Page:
Regis Lansac, Rehearsal for ‘Chants de Mariage II’, Gorman House Studio, Left to Right: Michelle Ryan, Tuula Roppola, Rochelle Carmichael and Sarah Chifley 1992. Image courtesy of the National Library of Australia: an23737430
Tankard returned to Australia to found the Meryl Tankard Company in Canberra in 1989, until 1992. From 1993 to 1999 Tankard directed the Australian Dance Theatre, renaming it the Meryl Tankard Australian Dance Theatre: a dynamic, versatile company. In addition to re-working a number of her earlier pieces, such as Chants de Mariage (1992), she also created a series of new works that included Furioso (1993), Aurora (1994), Possessed (1995), Rasa (1996), Seulle (1997) and Inuk (1997).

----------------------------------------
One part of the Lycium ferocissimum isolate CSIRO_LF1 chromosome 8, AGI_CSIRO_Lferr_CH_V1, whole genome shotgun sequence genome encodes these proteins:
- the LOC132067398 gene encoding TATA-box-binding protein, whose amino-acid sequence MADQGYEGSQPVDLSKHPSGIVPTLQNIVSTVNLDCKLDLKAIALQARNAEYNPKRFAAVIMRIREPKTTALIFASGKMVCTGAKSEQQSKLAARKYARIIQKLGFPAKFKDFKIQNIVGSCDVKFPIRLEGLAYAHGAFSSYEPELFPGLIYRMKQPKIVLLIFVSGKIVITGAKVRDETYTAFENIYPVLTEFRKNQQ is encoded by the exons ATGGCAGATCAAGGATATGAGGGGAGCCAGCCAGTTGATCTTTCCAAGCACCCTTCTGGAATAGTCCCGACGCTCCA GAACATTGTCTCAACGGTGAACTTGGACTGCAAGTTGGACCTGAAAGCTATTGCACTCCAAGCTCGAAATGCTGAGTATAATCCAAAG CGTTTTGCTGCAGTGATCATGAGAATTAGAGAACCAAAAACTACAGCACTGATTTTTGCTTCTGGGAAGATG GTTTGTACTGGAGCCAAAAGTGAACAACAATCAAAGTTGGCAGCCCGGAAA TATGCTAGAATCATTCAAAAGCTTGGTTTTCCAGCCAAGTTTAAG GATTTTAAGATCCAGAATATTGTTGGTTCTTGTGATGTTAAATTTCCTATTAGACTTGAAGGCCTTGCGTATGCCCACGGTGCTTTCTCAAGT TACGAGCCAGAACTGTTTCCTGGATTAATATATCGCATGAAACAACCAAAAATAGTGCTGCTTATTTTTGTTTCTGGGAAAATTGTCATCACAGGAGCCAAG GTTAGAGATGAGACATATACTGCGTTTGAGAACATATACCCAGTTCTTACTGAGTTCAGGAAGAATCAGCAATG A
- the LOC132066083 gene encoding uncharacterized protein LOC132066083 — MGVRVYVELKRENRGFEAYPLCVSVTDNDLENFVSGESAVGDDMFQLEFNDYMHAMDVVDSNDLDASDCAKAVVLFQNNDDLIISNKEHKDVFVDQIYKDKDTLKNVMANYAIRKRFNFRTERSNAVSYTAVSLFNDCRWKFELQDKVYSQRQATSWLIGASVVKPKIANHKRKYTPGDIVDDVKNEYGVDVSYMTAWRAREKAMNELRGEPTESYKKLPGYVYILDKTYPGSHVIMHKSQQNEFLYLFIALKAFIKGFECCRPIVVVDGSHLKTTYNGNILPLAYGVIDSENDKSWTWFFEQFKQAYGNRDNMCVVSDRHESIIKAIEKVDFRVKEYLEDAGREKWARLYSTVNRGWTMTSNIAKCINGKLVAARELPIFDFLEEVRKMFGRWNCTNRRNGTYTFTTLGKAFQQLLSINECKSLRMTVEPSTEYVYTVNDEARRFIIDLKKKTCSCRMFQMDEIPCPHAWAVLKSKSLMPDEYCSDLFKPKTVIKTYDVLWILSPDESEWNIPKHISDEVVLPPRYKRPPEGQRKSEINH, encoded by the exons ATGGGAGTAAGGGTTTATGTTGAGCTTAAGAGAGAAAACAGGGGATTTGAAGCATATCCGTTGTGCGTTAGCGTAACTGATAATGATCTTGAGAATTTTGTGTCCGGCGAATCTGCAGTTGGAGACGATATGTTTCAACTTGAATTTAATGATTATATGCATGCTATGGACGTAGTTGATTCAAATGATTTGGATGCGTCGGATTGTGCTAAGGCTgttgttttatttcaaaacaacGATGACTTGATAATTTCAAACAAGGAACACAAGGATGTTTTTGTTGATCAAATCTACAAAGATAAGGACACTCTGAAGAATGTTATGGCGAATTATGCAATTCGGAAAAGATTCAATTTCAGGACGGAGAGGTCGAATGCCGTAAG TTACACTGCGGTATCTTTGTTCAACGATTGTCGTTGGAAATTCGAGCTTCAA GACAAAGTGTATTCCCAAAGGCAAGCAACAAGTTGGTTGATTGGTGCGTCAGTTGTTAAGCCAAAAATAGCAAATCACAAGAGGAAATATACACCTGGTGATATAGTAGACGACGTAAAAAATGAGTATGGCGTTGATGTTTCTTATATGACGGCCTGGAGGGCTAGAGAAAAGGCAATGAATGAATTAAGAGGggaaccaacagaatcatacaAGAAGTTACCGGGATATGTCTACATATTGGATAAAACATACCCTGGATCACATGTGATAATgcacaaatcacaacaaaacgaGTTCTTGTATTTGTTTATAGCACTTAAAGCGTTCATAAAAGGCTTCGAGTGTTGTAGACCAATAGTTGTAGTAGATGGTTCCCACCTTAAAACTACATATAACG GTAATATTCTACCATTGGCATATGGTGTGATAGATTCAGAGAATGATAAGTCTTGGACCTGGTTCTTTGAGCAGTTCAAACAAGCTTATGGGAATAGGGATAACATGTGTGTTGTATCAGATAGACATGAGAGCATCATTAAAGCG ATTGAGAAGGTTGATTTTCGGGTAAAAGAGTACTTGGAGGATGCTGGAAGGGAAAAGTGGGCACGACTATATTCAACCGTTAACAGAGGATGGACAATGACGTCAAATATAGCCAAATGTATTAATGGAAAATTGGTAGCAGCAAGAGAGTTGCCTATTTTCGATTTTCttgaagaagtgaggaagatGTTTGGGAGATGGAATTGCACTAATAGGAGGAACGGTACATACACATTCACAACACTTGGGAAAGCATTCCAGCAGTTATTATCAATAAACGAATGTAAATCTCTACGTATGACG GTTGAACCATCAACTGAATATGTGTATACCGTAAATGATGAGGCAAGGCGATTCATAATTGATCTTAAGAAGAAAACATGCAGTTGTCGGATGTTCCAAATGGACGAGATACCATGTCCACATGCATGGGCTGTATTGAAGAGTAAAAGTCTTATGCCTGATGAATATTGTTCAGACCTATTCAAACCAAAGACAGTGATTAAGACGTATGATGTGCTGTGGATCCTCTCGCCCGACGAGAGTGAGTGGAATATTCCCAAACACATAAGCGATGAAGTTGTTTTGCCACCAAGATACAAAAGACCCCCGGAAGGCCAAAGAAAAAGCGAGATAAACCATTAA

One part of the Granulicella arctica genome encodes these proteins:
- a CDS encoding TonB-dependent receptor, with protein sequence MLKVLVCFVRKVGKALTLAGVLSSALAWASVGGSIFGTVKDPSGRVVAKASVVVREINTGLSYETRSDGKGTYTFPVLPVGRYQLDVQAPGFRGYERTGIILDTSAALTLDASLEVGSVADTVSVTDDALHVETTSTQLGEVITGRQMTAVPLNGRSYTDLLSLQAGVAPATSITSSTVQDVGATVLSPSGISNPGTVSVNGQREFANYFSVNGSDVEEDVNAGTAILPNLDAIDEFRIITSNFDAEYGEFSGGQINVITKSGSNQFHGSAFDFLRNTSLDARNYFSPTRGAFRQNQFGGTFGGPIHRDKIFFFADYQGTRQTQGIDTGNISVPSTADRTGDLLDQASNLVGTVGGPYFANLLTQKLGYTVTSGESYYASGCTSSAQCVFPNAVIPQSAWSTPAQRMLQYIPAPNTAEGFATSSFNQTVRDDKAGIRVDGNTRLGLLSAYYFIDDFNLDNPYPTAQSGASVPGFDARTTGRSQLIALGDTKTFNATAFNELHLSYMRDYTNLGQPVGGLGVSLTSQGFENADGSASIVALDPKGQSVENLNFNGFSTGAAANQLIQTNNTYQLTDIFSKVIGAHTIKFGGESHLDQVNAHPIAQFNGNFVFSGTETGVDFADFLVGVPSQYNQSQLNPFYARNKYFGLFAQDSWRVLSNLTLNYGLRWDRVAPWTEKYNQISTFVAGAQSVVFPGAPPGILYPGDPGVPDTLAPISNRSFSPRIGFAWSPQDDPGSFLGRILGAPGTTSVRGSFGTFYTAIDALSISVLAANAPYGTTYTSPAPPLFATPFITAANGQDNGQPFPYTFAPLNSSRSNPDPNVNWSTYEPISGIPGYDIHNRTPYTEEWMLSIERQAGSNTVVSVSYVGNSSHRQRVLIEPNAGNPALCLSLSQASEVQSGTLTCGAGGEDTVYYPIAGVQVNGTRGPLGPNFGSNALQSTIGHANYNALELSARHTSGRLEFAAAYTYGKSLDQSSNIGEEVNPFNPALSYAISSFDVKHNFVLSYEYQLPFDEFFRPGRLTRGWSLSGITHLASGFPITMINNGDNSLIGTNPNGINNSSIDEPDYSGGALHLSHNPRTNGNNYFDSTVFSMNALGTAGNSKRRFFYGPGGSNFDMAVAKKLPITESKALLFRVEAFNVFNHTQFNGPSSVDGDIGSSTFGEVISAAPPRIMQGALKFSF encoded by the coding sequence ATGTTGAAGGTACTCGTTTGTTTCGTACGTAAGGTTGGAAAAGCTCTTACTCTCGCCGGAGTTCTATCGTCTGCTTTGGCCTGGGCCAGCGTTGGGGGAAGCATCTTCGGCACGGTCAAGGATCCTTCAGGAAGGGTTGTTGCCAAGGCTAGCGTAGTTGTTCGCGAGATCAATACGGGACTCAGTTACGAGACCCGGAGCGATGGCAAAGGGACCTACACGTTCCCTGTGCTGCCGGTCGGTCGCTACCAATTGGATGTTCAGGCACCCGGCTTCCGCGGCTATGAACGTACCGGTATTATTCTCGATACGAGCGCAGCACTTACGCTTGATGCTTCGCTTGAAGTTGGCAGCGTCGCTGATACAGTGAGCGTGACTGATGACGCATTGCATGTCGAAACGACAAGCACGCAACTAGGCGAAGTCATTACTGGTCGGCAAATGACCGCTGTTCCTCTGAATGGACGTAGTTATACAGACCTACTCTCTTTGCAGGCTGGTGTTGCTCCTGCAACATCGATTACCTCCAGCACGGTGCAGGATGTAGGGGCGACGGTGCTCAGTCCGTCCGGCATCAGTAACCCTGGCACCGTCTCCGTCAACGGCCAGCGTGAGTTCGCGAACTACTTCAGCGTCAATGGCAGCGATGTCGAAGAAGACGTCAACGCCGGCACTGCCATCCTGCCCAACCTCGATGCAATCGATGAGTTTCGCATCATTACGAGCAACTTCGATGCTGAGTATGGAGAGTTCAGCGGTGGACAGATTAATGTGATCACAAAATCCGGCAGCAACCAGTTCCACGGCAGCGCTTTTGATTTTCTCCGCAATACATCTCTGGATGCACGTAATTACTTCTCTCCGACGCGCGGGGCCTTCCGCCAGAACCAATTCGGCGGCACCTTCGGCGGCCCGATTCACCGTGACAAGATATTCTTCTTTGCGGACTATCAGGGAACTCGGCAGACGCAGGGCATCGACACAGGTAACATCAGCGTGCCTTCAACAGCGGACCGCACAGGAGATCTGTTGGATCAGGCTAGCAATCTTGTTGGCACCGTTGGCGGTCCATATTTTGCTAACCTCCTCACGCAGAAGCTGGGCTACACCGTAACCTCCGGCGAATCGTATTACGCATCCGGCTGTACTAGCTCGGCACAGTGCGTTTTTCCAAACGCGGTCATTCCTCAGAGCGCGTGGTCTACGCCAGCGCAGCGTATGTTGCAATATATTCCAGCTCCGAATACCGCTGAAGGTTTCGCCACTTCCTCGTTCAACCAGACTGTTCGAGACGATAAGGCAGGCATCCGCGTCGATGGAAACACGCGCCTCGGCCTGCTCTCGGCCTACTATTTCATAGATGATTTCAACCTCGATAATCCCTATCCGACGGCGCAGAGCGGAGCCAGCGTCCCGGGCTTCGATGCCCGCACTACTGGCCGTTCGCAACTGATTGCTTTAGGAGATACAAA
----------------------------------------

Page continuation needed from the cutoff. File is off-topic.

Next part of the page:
Tankard’s signature piece Furioso epitomises her work which is seen as a ‘nuanced, sometimes poetic, sometimes fierce production of dense choreographic invention’.
There’s this really subtle moment that I look out for every time. But people come to the show and they don’t even see it. That’s why a lot of people come back a second time and say, ‘Oh, you’ve changed it.’ And I say, ‘No, I haven’t changed a thing. You’re looking at it differently’.
Interview with Meryl Tankard by Michelle Potter, 1996.
Meryl Tankard has continued to work for a variety of dance companies in Australia and overseas including other commissions such as Deep Sea Dreaming, for the Sydney 2000 Olympic Games. In 2009 she created The Oracle for the talents of Paul White, set to Stravinsky’s Rite of Spring.
1970s – pure movement
Jon Green, Nanette Hassall teaching at WAAPA, 2004. Image courtesy of the National Library of Australia: vn3101867.
In the 1970s, new contemporary dance companies grew out of the modern dance movement and focussed on movement and lines of energy.